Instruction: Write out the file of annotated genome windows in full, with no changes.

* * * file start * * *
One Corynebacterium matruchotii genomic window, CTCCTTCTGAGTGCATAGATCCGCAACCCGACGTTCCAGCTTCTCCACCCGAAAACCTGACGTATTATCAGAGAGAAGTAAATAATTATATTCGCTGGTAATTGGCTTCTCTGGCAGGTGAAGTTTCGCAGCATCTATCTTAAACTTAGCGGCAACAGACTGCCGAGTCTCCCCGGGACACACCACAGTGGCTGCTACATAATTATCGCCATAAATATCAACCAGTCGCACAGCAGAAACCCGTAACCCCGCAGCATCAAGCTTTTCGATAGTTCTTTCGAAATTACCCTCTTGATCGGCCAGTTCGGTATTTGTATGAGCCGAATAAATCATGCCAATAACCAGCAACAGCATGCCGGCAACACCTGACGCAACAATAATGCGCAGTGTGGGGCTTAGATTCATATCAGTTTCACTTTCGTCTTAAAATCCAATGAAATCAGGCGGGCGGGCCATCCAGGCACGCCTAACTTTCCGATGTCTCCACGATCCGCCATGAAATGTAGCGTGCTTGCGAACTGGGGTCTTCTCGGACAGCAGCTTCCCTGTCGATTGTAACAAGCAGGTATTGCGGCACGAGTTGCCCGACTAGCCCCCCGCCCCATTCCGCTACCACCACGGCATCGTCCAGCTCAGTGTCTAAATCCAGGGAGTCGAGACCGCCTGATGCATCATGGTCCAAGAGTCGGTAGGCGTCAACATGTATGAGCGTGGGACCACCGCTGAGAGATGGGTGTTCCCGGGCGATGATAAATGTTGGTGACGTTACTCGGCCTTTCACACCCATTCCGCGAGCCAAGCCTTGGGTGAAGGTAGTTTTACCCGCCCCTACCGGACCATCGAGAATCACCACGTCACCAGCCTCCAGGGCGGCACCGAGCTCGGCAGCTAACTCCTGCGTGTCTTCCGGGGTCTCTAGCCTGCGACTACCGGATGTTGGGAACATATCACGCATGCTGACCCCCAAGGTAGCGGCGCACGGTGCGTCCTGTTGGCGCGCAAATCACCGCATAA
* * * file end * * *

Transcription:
One Corynebacterium matruchotii genomic window, CTCCTTCTGAGTGCATAGATCCGCAACCCGACGTTCCAGCTTCTCCACCCGAAAACCTGACGTATTATCAGAGAGAAGTAAATAATTATATTCGCTGGTAATTGGCTTCTCTGGCAGGTGAAGTTTCGCAGCATCTATCTTAAACTTAGCGGCAACAGACTGCCGAGTCTCCCCGGGACACACCACAGTGGCTGCTACATAATTATCGCCATAAATATCAACCAGTCGCACAGCAGAAACCCGTAACCCCGCAGCATCAAGCTTTTCGATAGTTCTTTCGAAATTACCCTCTTGATCGGCCAGTTCGGTATTTGTATGAGCCGAATAAATCATGCCAATAACCAGCAACAGCATGCCGGCAACACCTGACGCAACAATAATGCGCAGTGTGGGGCTTAGATTCATATCAGTTTCACTTTCGTCTTAAAATCCAATGAAATCAGGCGGGCGGGCCATCCAGGCACGCCTAACTTTCCGATGTCTCCACGATCCGCCATGAAATGTAGCGTGCTTGCGAACTGGGGTCTTCTCGGACAGCAGCTTCCCTGTCGATTGTAACAAGCAGGTATTGCGGCACGAGTTGCCCGACTAGCCCCCCGCCCCATTCCGCTACCACCACGGCATCGTCCAGCTCAGTGTCTAAATCCAGGGAGTCGAGACCGCCTGATGCATCATGGTCCAAGAGTCGGTAGGCGTCAACATGTATGAGCGTGGGACCACCGCTGAGAGATGGGTGTTCCCGGGCGATGATAAATGTTGGTGACGTTACTCGGCCTTTCACACCCATTCCGCGAGCCAAGCCTTGGGTGAAGGTAGTTTTACCCGCCCCTACCGGACCATCGAGAATCACCACGTCACCAGCCTCCAGGGCGGCACCGAGCTCGGCAGCTAACTCCTGCGTGTCTTCCGGGGTCTCTAGCCTGCGACTACCGGATGTTGGGAACATATCACGCATGCTGACCCCCAAGGTAGCGGCGCACGGTGCGTCCTGTTGGCGCGCAAATCACCGCATAA